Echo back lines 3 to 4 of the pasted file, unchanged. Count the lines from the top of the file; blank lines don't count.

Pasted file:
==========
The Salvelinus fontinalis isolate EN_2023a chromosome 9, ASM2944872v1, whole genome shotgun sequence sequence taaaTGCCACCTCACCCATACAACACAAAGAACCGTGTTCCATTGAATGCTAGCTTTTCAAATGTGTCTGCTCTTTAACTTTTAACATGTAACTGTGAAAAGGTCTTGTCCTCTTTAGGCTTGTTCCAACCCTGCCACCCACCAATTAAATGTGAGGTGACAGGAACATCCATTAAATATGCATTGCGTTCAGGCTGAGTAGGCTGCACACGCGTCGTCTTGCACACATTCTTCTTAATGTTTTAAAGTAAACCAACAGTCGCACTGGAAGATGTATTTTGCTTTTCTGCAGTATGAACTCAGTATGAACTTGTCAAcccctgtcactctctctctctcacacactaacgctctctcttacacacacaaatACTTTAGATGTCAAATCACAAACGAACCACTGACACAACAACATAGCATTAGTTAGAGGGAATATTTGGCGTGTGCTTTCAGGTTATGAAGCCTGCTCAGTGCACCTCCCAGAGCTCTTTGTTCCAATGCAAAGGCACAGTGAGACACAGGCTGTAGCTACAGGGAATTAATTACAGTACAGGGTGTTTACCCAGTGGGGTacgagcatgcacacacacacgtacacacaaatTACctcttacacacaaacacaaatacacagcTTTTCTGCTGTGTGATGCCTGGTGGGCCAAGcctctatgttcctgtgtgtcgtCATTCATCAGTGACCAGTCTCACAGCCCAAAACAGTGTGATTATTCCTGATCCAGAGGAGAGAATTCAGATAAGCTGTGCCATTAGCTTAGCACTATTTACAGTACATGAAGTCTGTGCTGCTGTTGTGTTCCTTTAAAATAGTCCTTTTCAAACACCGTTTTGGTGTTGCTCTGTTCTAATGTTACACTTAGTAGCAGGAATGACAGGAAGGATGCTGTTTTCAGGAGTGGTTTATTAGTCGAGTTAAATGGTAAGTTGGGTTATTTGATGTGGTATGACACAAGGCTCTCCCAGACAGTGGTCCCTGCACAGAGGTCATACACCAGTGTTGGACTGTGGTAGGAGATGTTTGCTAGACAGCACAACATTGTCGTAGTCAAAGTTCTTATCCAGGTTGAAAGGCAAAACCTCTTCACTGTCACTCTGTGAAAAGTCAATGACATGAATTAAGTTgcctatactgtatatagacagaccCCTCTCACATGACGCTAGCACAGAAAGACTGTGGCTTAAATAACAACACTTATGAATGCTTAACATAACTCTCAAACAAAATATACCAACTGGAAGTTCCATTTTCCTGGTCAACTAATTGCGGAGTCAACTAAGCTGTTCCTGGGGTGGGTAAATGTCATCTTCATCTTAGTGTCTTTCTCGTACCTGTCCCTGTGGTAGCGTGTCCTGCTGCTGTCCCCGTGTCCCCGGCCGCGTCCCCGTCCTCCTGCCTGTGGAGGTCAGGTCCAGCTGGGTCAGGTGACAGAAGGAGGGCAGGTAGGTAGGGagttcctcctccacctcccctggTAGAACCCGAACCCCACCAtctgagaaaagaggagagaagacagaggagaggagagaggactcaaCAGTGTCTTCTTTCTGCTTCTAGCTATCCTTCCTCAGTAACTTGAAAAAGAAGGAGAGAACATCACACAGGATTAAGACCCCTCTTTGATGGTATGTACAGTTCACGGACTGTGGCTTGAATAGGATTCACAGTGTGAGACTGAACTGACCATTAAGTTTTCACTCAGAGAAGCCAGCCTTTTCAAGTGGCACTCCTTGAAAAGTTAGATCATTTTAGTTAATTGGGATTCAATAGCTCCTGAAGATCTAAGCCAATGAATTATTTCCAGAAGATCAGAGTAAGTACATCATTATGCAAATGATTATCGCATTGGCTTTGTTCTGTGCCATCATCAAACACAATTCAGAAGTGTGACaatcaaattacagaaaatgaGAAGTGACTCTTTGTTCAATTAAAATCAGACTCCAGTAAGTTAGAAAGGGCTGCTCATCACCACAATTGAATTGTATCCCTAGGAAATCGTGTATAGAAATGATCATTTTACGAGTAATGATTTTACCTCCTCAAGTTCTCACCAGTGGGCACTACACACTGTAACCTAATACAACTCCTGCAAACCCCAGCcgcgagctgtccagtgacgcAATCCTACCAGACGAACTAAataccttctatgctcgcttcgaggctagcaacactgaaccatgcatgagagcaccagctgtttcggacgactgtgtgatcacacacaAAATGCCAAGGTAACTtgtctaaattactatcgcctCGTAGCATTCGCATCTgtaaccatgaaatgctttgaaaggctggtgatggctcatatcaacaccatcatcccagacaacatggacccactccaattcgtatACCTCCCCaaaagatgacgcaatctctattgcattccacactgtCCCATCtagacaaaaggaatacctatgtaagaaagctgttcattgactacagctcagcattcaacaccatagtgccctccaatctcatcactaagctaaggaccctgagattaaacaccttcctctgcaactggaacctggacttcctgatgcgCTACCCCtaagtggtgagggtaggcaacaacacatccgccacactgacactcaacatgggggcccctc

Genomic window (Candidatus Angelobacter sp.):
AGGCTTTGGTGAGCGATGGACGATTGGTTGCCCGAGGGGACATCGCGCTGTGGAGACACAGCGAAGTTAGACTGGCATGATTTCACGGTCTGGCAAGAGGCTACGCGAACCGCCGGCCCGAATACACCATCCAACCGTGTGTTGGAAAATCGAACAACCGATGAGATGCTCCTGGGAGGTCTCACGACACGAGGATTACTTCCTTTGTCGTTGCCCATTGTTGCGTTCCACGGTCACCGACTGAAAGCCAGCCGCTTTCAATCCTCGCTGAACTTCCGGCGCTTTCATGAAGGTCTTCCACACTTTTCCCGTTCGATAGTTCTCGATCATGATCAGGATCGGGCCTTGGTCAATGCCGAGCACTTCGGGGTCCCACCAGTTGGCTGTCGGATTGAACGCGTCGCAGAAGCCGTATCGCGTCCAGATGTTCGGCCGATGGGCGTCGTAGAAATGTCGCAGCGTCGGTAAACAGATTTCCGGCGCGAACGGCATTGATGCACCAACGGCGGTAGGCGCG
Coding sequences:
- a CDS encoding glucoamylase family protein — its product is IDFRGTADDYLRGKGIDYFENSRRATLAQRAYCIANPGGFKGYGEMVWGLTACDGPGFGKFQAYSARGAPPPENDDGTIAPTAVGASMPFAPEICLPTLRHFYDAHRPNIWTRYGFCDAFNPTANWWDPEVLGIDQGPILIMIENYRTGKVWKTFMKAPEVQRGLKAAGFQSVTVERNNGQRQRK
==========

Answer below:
AGGCTTTGGTGAGCGATGGACGATTGGTTGCCCGAGGGGACATCGCGCTGTGGAGACACAGCGAAGTTAGACTGGCATGATTTCACGGTCTGGCAAGAGGCTACGCGAACCGCCGGCCCGAATACACCATCCAACCGTGTGTTGGAAAATCGAACAACCGATGAGATGCTCCTGGGAGGTCTCACGACACGAGGATTACTTCCTTTGTCGTTGCCCATTGTTGCGTTCCACGGTCACCGACTGAAAGCCAGCCGCTTTCAATCCTCGCTGAACTTCCGGCGCTTTCATGAAGGTCTTCCACACTTTTCCCGTTCGATAGTTCTCGATCATGATCAGGATCGGGCCTTGGTCAATGCCGAGCACTTCGGGGTCCCACCAGTTGGCTGTCGGATTGAACGCGTCGCAGAAGCCGTATCGCGTCCAGATGTTCGGCCGATGGGCGTCGTAGAAATGTCGCAGCGTCGGTAAACAGATTTCCGGCGCGAACGGCATTGATGCACCAACGGCGGTAGGCGCG
Coding sequences: